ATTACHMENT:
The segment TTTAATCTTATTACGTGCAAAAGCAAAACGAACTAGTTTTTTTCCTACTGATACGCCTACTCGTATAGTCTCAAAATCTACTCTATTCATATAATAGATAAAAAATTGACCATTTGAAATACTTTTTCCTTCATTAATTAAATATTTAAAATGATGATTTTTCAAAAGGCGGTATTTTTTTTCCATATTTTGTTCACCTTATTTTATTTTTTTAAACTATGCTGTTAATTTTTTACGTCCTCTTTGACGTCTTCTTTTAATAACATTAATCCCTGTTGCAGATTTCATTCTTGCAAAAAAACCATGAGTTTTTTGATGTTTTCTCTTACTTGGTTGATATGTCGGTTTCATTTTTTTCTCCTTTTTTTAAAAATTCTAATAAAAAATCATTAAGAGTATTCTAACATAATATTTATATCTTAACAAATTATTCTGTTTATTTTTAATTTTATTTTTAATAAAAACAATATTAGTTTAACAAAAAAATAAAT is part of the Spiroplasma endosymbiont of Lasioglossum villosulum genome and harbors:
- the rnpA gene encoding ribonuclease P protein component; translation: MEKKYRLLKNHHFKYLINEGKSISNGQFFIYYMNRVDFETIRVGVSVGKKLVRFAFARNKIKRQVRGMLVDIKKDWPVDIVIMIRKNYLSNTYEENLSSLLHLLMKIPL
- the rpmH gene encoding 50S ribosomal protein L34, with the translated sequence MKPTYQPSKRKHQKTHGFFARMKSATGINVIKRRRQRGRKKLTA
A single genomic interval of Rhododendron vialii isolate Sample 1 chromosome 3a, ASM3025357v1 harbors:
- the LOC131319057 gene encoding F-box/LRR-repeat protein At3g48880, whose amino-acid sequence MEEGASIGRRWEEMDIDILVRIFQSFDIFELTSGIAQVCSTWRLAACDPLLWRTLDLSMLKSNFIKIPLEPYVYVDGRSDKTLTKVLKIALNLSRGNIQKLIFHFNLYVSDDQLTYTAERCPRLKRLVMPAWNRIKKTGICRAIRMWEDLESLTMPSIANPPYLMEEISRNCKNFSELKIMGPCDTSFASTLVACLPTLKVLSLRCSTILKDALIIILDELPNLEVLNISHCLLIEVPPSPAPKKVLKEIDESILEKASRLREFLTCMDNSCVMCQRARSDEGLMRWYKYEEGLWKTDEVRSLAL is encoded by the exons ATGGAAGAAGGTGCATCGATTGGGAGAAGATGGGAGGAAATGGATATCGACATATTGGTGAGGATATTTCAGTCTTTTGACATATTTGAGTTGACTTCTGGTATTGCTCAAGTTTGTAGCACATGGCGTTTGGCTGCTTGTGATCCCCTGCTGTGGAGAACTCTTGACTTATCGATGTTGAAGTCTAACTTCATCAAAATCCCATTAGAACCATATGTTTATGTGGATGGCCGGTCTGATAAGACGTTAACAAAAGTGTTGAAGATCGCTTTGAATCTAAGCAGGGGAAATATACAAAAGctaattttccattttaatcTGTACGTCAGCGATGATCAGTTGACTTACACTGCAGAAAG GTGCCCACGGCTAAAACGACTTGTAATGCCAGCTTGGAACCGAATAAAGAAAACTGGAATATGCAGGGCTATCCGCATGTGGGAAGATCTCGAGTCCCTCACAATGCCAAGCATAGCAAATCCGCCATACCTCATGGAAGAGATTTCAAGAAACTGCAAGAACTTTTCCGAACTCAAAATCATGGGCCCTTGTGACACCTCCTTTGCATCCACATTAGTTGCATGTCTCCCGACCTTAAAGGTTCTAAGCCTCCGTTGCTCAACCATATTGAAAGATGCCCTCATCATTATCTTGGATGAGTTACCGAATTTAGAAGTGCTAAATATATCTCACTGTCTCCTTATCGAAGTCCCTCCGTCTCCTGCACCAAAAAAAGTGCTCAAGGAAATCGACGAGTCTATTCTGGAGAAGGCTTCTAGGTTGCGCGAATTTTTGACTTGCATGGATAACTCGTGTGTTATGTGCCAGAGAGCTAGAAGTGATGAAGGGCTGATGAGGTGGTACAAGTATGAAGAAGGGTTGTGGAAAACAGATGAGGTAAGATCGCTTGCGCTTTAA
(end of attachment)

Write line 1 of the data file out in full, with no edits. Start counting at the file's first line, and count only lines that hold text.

The segment TTTAATCTTATTACGTGCAAAAGCAAAACGAACTAGTTTTTTTCCTACTGATACGCCTACTCGTATAGTCTCAAAATCTACTCTATTCATATAATAGATAAAAAATTGACCATTTGAAATACTTTTTCCTTCATTAATTAAATATTTAAAATGATGATTTTTCAAAAGGCGGTATTTTTTTTCCATATTTTGTTCACCTTATTTTATTTTTTTAAACTATGCTGTTAATTTTTTACGTCCTCTTTGACGTCTTCTTTTAATAACATTAATCCCTGTTGCAGATTTCATTCTTGCAAAAAAACCATGAGTTTTTTGATGTTTTCTCTTACTTGGTTGATATGTCGGTTTCATTTTTTTCTCCTTTTTTTAAAAATTCTAATAAAAAATCATTAAGAGTATTCTAACATAATATTTATATCTTAACAAATTATTCTGTTTATTTTTAATTTTATTTTTAATAAAAACAATATTAGTTTAACAAAAAAATAAAT is part of the Spiroplasma endosymbiont of Lasioglossum villosulum genome and harbors: